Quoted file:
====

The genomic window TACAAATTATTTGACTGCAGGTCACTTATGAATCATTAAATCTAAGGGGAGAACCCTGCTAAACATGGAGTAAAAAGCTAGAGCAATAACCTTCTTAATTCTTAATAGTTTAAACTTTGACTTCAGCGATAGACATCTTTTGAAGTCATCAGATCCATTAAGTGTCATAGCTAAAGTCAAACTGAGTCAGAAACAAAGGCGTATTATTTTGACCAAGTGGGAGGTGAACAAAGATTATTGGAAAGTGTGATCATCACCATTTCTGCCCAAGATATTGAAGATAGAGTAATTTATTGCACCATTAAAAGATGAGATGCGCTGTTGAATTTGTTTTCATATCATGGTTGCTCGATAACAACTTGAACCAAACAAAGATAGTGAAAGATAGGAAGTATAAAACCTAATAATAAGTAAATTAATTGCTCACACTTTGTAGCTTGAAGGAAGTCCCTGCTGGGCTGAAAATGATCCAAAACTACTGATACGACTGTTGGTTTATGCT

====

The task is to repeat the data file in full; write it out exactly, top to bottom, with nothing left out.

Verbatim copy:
The genomic window TACAAATTATTTGACTGCAGGTCACTTATGAATCATTAAATCTAAGGGGAGAACCCTGCTAAACATGGAGTAAAAAGCTAGAGCAATAACCTTCTTAATTCTTAATAGTTTAAACTTTGACTTCAGCGATAGACATCTTTTGAAGTCATCAGATCCATTAAGTGTCATAGCTAAAGTCAAACTGAGTCAGAAACAAAGGCGTATTATTTTGACCAAGTGGGAGGTGAACAAAGATTATTGGAAAGTGTGATCATCACCATTTCTGCCCAAGATATTGAAGATAGAGTAATTTATTGCACCATTAAAAGATGAGATGCGCTGTTGAATTTGTTTTCATATCATGGTTGCTCGATAACAACTTGAACCAAACAAAGATAGTGAAAGATAGGAAGTATAAAACCTAATAATAAGTAAATTAATTGCTCACACTTTGTAGCTTGAAGGAAGTCCCTGCTGGGCTGAAAATGATCCAAAACTACTGATACGACTGTTGGTTTATGCT